THE LOTTERYS PLUS ONE Is the Queer Happily-Ever-After We Deserve

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Aldalyn Eleanor Ross

Staff Writer

Aldalyn grew up with a bunch of weird siblings who expressed themselves by literally joining the circus. Since Aldalyn feared heights and most forms of physical exertion, they became a writer instead. They read, scribble, and enable young word lovers in Newark, NJ, where they are affectionately known as Mx. Aly, Library Unicorn. Find them on social media @mx_alycorn

This is a guest post from Alyssa Eleanor Ross. Alyssa grew up with a bunch of weird siblings who expressed themselves by literally joining the circus. Since she feared heights and most forms of physical exertion, she became a writer instead. She reads, scribbles, and mentors the world’s most delightful teenage poets in Newark, New Jersey. Her favorite kinds of magic are kid logic, queer love, and color-coded to-do lists. Find her on Twitter and Instagram @AlyssitActivity.

If writing important stories about queer love and feminism made you eligible for sainthood (well, it does, but only in the religion my friend and I invented, and we’re less respected than Pope Francis, so it’s not like there are actual stained-glass windows of Jeannette Winterson), Emma Donoghue would probably be canonized. She’s written at least four novels driven by lesbian romance, a collection of feminist fables called Kissing the Witch, and a history of desire between women in Western literature. Even her best-known novel, the harrowing Room, is as much feminist text as sensational thriller: it grapples with a girlhood lost, a motherhood born of violence, and the ways trauma continues to imprison us even after our bodies are technically free.

As a new Donoghue fan, I want to read more of her contributions to the queer feminist literary canon. But we’re talking about a pretty heavy bibliography here, and it’s been a tough year to be a queer person. Rioter Jessica Woodbury wrote on National Coming Out Day about feeling exhausted by stories about queer suffering, and I’m with her: Sometimes, a girl just wants a happy ending. Thus it has come to pass that as important as all of these texts Donoghue has crafted undoubtedly are, the most important one to me is her middle grade fiction novel, The Lotterys Plus One.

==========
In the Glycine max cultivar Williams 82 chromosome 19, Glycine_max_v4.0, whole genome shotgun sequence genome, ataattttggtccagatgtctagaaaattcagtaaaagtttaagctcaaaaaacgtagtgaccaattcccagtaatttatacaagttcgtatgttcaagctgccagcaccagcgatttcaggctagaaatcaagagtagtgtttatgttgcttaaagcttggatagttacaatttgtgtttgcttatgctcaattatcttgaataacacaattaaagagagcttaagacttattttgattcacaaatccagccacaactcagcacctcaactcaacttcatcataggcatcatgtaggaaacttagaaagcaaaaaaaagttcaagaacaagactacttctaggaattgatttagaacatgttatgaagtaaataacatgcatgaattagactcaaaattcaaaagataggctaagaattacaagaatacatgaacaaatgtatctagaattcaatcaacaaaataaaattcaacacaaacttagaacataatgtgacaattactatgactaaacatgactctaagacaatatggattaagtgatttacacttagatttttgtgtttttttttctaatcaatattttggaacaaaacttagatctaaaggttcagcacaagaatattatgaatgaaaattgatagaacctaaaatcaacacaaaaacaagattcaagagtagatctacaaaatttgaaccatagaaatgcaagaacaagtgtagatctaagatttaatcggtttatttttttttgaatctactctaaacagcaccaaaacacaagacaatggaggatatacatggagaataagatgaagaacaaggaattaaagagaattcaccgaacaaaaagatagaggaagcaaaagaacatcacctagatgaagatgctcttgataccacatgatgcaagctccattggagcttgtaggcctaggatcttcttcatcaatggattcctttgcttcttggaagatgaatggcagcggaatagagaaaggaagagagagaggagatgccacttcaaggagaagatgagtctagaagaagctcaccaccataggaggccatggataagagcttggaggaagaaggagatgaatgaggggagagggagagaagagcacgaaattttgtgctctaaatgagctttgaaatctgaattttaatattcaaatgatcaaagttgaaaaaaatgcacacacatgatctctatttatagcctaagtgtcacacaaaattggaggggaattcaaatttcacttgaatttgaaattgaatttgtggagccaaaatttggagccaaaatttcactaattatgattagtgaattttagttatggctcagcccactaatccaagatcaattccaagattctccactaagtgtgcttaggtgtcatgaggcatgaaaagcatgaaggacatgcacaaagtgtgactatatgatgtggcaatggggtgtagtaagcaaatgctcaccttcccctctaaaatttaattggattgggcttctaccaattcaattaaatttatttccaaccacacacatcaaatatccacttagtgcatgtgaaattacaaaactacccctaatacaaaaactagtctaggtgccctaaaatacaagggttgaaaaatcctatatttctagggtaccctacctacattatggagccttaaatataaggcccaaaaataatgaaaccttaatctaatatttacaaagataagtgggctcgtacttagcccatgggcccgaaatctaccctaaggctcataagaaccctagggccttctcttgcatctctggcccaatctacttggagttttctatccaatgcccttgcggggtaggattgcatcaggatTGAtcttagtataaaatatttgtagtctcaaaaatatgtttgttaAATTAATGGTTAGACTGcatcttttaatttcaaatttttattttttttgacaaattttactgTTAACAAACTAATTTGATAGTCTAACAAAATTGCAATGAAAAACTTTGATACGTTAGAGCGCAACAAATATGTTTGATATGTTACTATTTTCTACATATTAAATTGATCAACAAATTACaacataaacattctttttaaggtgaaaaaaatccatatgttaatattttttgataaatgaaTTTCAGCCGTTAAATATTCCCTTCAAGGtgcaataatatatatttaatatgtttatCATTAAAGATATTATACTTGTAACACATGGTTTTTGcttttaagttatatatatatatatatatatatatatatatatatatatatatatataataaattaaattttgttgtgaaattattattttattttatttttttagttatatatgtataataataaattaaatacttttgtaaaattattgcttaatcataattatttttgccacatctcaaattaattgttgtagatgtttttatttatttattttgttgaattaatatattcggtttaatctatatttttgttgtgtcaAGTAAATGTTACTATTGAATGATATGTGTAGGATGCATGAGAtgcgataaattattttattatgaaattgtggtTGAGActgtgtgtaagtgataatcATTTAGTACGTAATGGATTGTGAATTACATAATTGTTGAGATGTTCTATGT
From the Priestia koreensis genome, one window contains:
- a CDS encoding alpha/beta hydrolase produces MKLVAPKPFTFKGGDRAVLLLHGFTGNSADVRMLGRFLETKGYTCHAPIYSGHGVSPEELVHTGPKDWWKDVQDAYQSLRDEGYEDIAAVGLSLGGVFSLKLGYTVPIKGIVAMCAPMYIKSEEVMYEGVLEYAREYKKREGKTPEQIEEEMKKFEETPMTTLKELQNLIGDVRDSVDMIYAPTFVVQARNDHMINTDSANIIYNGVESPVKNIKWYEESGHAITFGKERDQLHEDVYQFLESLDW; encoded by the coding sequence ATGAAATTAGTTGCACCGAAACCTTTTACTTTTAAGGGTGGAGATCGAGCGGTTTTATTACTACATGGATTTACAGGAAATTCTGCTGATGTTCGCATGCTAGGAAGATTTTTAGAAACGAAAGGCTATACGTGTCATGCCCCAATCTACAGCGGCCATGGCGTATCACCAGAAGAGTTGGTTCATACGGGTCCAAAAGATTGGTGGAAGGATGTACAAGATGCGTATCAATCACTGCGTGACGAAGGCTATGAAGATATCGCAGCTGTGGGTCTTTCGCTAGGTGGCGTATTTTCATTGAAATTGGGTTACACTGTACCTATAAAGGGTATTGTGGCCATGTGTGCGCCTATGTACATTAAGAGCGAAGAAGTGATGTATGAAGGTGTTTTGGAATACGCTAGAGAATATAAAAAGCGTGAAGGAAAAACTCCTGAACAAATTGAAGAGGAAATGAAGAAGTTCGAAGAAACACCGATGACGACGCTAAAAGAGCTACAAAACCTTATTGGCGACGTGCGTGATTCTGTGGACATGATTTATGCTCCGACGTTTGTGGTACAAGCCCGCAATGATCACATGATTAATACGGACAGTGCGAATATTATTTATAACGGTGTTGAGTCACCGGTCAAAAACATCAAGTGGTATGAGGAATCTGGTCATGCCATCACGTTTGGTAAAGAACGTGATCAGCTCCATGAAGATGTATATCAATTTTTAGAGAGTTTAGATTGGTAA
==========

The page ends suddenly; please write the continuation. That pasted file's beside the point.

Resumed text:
Lotterys came out in March of this year. I’ve read it four times. Okay, five, because at some point over the summer I sweet-talked my partner into reading it to me before bed, and, well, we finished it. Whenever I thought I’d gotten the last fix I needed from this warm delight of a book, there was another headline, another deadline, another fear that I was too weird and wounded to hang onto the people I love. And then I’d return to “Chapter 1: The Dormant Grandfather,” and slip back into a peaceful, colorful world where everyone’s pretty weird, but everyone loves each other anyway.

Lotterys makes sense of turmoil on the same simple, miraculous level that Sesame Street, Mister Rogers’ Neighborhood, and a long talk with your best friend can. If you long for more stories about queer people that get beyond coming out, well past angsty puppy love, and deep into the everyday ups and downs of happily-ever-after, this book is for you.

The premise reads like a queer utopian fairy tale with a good sense of humor. Once upon a time, two multiracial couples, one gay and one lesbian, decide to co-parent a child. (They also decide, over tequila, that their progeny will call them PopCorn, PapaDum, MaxiMum, and CardaMom.) The day their baby is born, one of them finds a lottery ticket on the hospital floor, and since this is a fairy tale, the ticket wins. The four new parents use their winnings to buy a big house in a progressive neighborhood and raise a loud, homeschooled, utterly ridiculous family there. In the house they call Camelottery, whether you’re an adopted child, a transgender child, a differently-abled child, or a rescue pet, you grow up knowing that your parents love you and love each other.

It would be easy for a world as idealistic and insulated as Camelottery to feel cloying, or just unbelievable. But Donoghue makes a clever move here: she sums up the fairy tale part of her story in a half-page preface to Lotterys. That means what we get from the Lotterys is a happily-ever-after—not one where everything is always perfect, but one where a queer family faces messy, mundane, heartbreaking, hilarious, entirely normal problems. It’s the kind of happily-ever-after that’s really just the beginning.

Building a queer family in a homophobic world can be frightening and lonely. Some days are bright with the euphoria of having found the people who will share your life with you, but others are fraught with questions that are easier to answer if you’re straight. Where will we live? What will we call each other? Are the marriages we want legal? If we want kids, where will they come from? How safe will we be when we kiss in public? And for how long?

It’s a relief to spend time with a family like the Lotterys, who grappled with those same questions and, where they could, came up with answers. I think that’s why I keep returning to Lotterys—not to escape, but to remember why I’m still fighting. To visit the past I wish I’d grown up in, and the future I hope to grow old in one day. To remind myself that I’m getting closer to the happily-ever-after I’ve always wanted, and that even once I get there, it will only be the beginning.